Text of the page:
By Bill Miller
So … were you fortunate to get a Quebec hunting trip lined up for this fall? If so, great adventure and memories await whether you’ll be hunting caribou in the Far North, whitetail on Anticosti Island or moose almost anywhere.
Now is the time to be planning and preparing for that hunt. You want to be ready to perform when the moment of truth arrives. Practice … particularly with your rifle … will help you be a better hunter and enjoy your Quebec hunt to its fullest.
A solidly built, well-appointed shooting bench at a properly managed range is the rifle hunter’s best friend … sometimes. As the hunting seasons approach, it is the perfect place to check the sight-in of your rifles.
Commit at least an hour or two with your chosen hunting load to ensure the sighting system is still “on.” If you’re shooting a scope with a built-in ballistic compensation system, then take along your computer print outs and verify the markings out to as far as your comfortable and confident shooting.
But once that’s all done, the shooting bench and fancy rest are no longer such good friends. To truly gain field shooting skills you need to practice shooting in field situations. This can be done at a shooting range, but only if you can get safely away from the bench. You must shoot from the positions and situations in which you’ll find yourself when you are hunting.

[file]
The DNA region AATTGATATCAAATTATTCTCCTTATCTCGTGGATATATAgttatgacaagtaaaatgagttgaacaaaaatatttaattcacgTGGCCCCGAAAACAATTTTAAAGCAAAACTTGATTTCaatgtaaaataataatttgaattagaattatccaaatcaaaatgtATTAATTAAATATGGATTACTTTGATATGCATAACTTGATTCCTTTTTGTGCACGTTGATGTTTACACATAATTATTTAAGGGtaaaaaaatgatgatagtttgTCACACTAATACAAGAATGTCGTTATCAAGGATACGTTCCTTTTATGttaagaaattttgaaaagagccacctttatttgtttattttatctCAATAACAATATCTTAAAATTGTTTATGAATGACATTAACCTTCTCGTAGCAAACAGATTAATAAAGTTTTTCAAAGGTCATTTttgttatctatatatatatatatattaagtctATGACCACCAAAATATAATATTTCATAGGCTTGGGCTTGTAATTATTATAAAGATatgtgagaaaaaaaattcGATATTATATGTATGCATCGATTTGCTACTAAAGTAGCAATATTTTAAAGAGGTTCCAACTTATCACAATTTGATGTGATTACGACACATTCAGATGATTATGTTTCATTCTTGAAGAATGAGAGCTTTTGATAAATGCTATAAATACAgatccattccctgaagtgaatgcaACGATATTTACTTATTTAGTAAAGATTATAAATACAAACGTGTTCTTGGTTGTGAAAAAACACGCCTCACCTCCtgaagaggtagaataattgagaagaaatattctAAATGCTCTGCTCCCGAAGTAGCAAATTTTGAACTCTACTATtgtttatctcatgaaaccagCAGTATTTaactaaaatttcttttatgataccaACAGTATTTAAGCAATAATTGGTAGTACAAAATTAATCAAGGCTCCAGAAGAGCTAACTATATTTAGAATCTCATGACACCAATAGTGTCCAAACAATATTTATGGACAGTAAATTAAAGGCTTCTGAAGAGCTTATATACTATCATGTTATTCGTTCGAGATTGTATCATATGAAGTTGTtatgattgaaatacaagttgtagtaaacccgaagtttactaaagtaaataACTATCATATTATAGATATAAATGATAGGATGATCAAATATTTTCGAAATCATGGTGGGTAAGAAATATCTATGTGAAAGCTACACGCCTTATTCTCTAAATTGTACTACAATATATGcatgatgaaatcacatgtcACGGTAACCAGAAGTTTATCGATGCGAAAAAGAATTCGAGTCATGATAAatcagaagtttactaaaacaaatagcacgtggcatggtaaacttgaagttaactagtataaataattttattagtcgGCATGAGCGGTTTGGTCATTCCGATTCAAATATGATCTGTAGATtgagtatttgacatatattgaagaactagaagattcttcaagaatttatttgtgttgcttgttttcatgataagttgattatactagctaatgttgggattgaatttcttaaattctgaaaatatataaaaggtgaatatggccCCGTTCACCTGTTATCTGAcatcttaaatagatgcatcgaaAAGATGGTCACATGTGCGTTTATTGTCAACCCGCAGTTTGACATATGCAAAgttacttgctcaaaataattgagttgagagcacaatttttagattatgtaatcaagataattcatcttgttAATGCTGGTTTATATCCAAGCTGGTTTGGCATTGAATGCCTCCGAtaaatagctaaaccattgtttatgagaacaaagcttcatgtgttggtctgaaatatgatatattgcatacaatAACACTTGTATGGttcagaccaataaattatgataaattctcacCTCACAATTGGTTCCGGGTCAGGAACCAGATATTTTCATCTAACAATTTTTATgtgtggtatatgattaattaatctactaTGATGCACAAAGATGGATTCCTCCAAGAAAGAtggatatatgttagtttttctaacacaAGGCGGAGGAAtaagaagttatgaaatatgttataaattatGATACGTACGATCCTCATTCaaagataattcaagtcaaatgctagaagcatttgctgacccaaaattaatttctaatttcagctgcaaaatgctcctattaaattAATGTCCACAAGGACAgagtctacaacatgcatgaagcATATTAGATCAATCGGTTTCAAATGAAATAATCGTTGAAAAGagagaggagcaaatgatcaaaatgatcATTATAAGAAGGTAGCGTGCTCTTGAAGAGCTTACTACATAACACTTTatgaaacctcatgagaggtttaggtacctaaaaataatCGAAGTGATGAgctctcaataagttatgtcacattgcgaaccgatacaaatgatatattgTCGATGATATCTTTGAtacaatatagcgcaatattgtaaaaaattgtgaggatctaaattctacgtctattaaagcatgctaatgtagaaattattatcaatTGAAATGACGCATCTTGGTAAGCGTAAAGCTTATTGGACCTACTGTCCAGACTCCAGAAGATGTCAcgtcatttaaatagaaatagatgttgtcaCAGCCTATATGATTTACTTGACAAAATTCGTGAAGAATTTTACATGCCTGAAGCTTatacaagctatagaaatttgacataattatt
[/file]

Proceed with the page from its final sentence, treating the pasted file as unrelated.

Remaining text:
For example, practice shooting from prone, sitting, kneeling, and standing positions. While offhand shooting is never recommended at healthy game, there’s every chance it will be necessary if you have to follow up a wounded animal. You must practice it, too.
Practice from the rests you’ll take into the field with you like a bipod, shooting sticks, and a tri-pod. Shoot from improvised rests as well, like your daypack, crown of your hat, wadded up gloves, tree limbs, tree trunks, and boulders (okay, a shooting bench makes a fair substitute for a boulder as long as your now using a fancy vice or rest system.)
Try to put yourself in the physical condition you’ll be in at hunting’s moment of truth as well. A couple laps jogged around the range parking lot prior to firing can recreate the heavy breathing and racing heart you will experience as you hurry into position for a shot at a big bull elk or when you spot that monster whitetail across the cornfield. You’re going to be excited when the opportunity for a shot arrives, but you must calm yourself, focus on the spot you want to hit, let everything else fade into the background for a split second … and squeeze the trigger.
If you’ve done this on the range 100 times and mentally 10,000 times before the hunt … you’ll be ready. Enjoy every moment!